A: I wrote Minding His Business for one reason: To make pastors’ and ministry leaders’ lives easier by sharing 35 years of experience conducting business in and out of the Church. If you think about it, the people God calls to be pastors are usually creative, relational lovers of people. That person is more like an artist than an accountant. Yet, sometimes pastors are expected to have expertise in accounting, finance, marketing, web development and more. They are sometimes expected to be pastors and CEO’s. It does not happen in all churches but it does happen in many. It is a recipe for burn-out and failure.
Minding His Business is a business primer written specifically for churches and faith based charities, but written to the right side of the brain. The book is divided into 40 short, easy to read chapters and the content is written in parable and anecdote. On its pages you will read of church after church facing similar challenges, what was done to meet the challenge, and how it turned out.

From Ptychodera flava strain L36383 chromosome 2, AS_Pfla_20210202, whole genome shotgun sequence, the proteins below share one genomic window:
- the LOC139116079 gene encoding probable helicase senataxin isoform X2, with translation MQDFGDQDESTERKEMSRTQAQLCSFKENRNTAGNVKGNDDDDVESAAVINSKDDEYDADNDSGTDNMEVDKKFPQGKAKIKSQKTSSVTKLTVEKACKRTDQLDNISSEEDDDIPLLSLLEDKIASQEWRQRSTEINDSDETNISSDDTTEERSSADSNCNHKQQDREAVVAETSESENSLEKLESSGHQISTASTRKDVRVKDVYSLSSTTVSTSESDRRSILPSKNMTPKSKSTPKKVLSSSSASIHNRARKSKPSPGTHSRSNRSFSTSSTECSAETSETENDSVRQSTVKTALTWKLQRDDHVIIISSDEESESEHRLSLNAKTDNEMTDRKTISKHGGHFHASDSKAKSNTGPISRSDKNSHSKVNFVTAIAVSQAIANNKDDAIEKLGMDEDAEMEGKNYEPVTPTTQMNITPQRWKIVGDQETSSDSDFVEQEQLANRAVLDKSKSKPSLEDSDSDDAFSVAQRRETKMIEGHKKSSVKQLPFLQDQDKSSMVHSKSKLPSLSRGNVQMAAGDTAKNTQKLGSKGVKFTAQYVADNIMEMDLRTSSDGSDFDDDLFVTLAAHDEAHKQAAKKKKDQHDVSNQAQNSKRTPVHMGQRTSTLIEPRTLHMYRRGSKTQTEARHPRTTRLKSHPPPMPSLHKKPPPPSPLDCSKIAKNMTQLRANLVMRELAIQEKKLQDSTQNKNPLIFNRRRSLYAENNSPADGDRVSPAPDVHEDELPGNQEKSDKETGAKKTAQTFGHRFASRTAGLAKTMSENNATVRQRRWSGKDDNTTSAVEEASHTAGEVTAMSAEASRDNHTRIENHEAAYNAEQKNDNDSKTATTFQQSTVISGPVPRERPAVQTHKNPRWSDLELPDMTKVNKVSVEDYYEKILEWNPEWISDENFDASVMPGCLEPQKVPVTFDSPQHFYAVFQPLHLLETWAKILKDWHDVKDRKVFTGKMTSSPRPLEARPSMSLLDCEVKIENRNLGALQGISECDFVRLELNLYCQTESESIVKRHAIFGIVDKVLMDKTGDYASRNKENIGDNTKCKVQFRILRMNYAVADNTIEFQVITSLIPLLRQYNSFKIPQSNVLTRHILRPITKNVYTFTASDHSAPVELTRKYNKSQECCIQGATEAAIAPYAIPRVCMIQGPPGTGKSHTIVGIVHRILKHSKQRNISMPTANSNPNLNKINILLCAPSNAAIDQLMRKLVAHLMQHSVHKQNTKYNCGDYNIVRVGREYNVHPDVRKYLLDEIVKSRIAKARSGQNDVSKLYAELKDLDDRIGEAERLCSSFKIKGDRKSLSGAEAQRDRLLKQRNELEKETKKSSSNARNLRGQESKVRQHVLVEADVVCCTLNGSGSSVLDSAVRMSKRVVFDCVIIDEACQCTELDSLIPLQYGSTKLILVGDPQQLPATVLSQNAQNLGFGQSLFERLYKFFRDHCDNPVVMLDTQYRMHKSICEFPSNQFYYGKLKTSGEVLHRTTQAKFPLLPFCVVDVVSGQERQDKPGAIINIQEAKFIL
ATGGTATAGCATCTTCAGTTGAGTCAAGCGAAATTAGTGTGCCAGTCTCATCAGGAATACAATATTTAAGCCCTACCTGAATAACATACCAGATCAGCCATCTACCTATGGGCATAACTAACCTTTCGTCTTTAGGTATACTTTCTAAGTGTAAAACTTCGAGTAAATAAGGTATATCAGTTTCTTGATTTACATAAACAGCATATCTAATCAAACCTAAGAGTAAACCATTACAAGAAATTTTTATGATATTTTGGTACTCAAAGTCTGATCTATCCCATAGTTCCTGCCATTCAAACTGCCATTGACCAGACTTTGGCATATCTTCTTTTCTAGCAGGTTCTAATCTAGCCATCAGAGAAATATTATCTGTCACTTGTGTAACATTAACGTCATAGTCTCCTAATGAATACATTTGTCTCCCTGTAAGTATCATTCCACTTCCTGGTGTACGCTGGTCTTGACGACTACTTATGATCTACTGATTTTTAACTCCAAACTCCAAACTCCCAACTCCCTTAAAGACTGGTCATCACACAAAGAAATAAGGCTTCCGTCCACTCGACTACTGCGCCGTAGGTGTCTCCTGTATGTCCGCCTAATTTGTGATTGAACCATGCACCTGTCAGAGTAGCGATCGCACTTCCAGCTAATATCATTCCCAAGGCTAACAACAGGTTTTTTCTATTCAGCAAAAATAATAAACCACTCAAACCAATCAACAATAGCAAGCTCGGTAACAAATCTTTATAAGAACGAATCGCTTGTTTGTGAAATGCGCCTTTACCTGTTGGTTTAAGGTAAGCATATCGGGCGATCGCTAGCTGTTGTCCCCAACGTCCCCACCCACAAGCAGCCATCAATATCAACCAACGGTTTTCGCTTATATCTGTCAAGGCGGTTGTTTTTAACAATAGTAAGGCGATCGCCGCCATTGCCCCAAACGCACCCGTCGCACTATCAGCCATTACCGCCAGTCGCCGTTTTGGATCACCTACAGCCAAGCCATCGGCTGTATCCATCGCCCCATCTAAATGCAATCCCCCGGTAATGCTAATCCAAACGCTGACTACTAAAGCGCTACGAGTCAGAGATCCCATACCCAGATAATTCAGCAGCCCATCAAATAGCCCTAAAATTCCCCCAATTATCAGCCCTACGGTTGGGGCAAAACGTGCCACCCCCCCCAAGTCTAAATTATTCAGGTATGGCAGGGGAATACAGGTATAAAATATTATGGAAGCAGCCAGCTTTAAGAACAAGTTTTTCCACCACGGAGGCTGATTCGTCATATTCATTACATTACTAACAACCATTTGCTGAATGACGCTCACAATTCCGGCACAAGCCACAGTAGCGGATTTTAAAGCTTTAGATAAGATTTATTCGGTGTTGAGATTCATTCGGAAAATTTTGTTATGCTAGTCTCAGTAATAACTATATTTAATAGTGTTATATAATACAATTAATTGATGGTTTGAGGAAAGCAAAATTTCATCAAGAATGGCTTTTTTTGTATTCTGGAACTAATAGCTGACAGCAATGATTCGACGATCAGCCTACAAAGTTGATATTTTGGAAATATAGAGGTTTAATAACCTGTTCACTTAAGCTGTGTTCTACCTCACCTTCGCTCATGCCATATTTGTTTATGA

Q: Tell me about the book and how it helps “make life easier” for those in ministry.
A: After years of helping churches all over the United States with their business administration, I kept seeing the same problems and challenges happening over and over again. I began to realize that there are very few “new” problems in the Church. There are just “new” people having the same “old” problems, usually for similar reasons and requiring similar solutions.
Count on it: your givers and potential givers are not all alike. In fact, they break down into at least four kinds of givers.
The Generis team has just released a new resource designed to help pastors in churches across the country increase giving – with all four types of givers.
This new, 26-page e-book will share with you the differences between each of the different types of givers, as well as what you can do to bridge the gap between funding and vision.
This new resource will:
- help you identify the different givers in your ministry
- give best practices to engage different types of givers
- encourage and equip your discipleship efforts
- and much more!
The more you recognize different types of givers and meet them at their level of need and expectation, the stronger your culture of generosity can become.